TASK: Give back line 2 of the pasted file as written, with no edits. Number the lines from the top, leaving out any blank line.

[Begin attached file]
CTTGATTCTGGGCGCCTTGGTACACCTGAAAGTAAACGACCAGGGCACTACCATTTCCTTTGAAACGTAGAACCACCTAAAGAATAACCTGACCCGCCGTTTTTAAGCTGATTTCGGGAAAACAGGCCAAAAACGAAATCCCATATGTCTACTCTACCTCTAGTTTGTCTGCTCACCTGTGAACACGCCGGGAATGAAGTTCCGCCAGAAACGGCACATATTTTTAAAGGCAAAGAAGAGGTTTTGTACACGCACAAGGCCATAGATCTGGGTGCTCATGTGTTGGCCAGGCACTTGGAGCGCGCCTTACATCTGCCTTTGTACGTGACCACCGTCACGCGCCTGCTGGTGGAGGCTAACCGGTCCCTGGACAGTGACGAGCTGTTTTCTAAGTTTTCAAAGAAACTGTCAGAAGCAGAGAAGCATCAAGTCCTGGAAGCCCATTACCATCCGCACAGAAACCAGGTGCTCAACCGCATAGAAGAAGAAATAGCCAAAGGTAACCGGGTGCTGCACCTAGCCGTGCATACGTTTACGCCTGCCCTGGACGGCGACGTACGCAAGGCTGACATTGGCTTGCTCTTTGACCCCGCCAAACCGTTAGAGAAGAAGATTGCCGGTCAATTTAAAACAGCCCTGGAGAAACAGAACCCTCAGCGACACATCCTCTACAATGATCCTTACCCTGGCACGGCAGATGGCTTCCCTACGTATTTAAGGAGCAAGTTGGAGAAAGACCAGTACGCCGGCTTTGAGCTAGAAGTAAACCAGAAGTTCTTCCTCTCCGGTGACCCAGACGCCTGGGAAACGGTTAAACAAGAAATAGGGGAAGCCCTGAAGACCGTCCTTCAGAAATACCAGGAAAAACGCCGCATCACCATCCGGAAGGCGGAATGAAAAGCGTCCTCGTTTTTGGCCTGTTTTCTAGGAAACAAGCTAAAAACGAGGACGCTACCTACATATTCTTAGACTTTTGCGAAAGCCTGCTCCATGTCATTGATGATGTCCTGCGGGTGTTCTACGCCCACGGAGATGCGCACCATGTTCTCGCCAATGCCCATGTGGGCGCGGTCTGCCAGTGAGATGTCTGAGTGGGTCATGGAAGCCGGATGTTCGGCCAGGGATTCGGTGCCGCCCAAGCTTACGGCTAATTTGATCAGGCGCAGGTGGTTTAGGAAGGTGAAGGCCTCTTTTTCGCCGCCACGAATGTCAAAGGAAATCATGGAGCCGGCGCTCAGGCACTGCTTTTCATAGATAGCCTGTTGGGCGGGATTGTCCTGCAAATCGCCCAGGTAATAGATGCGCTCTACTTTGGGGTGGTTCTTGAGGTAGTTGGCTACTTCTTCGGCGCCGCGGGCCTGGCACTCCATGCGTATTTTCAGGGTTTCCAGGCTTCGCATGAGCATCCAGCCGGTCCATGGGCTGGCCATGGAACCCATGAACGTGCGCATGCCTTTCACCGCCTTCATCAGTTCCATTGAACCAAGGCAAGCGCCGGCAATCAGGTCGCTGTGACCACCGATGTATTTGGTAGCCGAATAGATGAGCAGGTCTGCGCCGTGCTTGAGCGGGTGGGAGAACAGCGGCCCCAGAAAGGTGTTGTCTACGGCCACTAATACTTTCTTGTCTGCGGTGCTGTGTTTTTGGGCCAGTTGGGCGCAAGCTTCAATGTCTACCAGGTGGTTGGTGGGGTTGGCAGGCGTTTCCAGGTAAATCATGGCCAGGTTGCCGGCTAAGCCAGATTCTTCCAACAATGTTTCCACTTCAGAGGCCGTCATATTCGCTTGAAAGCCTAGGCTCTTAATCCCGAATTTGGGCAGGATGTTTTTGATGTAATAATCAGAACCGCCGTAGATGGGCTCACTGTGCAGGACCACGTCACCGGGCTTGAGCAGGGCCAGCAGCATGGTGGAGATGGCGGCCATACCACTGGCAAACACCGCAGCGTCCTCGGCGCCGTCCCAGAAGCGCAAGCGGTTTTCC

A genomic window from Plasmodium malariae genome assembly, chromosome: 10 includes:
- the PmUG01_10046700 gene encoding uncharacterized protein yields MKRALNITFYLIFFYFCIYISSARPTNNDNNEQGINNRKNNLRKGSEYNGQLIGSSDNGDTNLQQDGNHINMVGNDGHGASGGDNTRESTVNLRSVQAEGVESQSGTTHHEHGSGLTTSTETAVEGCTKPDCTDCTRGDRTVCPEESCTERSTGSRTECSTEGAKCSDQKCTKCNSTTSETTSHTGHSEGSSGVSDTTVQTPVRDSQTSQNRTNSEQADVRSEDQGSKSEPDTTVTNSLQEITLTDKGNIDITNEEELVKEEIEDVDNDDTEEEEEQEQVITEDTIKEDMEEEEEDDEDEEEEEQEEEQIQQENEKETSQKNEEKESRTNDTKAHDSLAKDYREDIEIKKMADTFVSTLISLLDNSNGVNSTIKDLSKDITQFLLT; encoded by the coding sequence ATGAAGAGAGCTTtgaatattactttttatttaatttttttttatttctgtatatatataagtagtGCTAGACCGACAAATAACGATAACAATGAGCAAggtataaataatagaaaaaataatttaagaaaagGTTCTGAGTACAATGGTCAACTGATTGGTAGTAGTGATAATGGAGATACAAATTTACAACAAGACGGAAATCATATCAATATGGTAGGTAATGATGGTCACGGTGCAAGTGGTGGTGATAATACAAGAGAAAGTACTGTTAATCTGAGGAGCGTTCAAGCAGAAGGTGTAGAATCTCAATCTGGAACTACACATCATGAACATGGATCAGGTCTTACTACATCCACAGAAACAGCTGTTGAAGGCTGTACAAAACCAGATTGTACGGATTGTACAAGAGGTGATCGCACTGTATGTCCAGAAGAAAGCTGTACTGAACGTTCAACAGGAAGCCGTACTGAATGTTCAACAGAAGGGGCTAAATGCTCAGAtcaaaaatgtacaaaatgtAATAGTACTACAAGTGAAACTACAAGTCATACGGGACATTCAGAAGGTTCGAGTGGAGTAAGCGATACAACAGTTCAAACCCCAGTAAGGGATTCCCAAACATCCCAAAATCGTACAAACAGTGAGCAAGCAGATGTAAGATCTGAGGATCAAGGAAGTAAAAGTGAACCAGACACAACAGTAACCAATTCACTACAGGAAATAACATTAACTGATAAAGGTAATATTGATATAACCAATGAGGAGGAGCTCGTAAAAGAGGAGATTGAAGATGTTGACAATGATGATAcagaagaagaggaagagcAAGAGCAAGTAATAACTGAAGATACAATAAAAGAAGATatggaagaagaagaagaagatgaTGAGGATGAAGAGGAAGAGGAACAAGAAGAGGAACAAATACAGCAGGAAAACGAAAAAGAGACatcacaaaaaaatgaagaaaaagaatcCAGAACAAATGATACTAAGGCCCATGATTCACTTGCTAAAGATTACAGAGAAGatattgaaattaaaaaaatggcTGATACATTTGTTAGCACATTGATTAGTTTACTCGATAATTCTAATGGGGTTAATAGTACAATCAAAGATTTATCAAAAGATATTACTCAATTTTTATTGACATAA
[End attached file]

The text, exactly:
A genomic window from Plasmodium malariae genome assembly, chromosome: 10 includes: